Welcome! Under the leadership and direction of Dr. Ganesh M. Babulal, the DRIVES Project is working to understand how preclinical Alzheimer’s disease (AD) impacts driving behavior. Our main area of focus is to examine how older drivers with and without preclinical AD maintain driving abilities.
What is preclinical AD?
A stage of AD in which changes in the brain occur years before symptoms affecting memory, thinking or behavior can be detected by affected individuals or their physicians.
Driving among older adults is a critical and timely public health issue. Thirty-eight million licensed drivers are aged 65 years or older, and the number of older adults in the United States is expected to double by 2050 (88 million), when 1 in 4 drivers will be 65 or older. Motor vehicle crashes are a leading cause of injury and death in older adults.
In 2009, 2.3 million older adult drivers and passengers were treated in emergency rooms for motor vehicle crash injuries. Driving fatalities of adults 55 years and older are higher compared to younger adults. Also, fatalities increase with older adult age, such that risk of death in a crash for drivers 85 years or older is nine-fold greater than it is for drivers 69 years and younger. The ability to identify who will be at most risk of driving decline and to predict when decline will occur will inform early driving safety intervention trials for older adults.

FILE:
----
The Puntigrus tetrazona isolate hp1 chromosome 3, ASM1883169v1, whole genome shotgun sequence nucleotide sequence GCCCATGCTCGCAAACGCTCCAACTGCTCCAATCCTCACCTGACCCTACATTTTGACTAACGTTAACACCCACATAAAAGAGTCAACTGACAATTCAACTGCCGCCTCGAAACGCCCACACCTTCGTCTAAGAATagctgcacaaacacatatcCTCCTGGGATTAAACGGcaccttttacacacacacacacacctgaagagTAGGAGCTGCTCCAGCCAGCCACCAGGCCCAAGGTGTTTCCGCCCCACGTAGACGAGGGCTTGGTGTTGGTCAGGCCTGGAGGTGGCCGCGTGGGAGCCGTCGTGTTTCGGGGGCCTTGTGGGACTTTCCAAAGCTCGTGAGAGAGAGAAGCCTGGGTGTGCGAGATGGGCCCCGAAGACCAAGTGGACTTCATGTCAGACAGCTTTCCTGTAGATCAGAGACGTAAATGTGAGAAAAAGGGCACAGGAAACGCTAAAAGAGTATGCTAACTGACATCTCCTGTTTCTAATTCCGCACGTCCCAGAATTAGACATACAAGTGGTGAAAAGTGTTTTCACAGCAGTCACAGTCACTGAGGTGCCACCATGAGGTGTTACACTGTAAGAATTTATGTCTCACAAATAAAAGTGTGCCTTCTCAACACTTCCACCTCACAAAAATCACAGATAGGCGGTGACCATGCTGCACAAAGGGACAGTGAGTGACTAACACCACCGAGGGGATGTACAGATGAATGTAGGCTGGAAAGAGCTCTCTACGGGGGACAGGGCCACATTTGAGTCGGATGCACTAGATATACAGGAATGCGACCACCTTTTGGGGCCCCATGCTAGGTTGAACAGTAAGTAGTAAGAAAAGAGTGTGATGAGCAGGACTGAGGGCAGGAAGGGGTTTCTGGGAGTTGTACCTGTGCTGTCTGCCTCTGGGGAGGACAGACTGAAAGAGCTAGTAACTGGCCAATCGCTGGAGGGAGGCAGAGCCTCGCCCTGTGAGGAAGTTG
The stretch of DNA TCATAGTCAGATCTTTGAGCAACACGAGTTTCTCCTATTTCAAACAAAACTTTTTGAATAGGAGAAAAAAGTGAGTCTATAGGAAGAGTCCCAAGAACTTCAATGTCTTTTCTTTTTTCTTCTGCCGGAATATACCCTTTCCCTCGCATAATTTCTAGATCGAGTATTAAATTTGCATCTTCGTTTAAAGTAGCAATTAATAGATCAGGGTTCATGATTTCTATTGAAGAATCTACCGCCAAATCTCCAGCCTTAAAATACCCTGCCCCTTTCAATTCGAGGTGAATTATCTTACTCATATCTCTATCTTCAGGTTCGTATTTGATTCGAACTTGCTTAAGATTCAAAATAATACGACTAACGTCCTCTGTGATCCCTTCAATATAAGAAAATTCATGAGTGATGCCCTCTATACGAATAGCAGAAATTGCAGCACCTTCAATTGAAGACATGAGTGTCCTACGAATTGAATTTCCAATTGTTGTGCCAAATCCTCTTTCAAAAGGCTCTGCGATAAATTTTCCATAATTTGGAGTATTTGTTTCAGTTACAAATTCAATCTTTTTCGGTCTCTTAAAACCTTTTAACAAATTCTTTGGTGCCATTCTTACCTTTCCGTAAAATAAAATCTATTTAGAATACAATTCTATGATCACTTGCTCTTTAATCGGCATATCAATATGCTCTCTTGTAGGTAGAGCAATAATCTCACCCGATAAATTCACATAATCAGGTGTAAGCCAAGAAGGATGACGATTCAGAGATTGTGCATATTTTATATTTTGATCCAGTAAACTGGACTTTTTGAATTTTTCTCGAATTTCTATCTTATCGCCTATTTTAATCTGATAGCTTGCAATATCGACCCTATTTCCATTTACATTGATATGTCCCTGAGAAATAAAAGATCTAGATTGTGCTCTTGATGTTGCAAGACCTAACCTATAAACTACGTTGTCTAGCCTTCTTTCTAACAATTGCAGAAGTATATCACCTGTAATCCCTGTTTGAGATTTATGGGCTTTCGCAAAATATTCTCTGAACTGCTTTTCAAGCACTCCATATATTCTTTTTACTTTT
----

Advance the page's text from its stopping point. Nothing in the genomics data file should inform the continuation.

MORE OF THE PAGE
While clinically diagnosed AD is recognized as a major contributor to this risk, our work is leading to recognition that preclinical AD is associated with driving impairment. Our cross-sectional results show that cognitively normal persons with more abnormal AD biomarker values at baseline obtain worse scores on an on-road driving test, and our longitudinal analyses show that AD biomarkers predict time to a road test rating of Marginal or Fail.
Preclinical AD and early symptomatic AD are important, yet fleeting, stages during which to plan and implement safety measures in anticipation of changes in driving skills with disease progression. This knowledge can be used to create stage-appropriate, personalized, driving-related safety strategies that can be implemented upon diagnosis, and adjusted throughout disease progression.
In addition to driving, our lab is investigating the relationships that preclinical AD has with stress, mood, navigational abilities, visual contrast sensitivity, comorbidities, frailty, and more.
The DRIVES Lab is situated in the Department of Neurology at Washington University School of Medicine and collaborates closely with the Knight Alzheimer’s Disease Research Center. The work of the DRIVES Lab focuses on cognitive and non-cognitive measures relating to preclinical Alzheimer’s disease.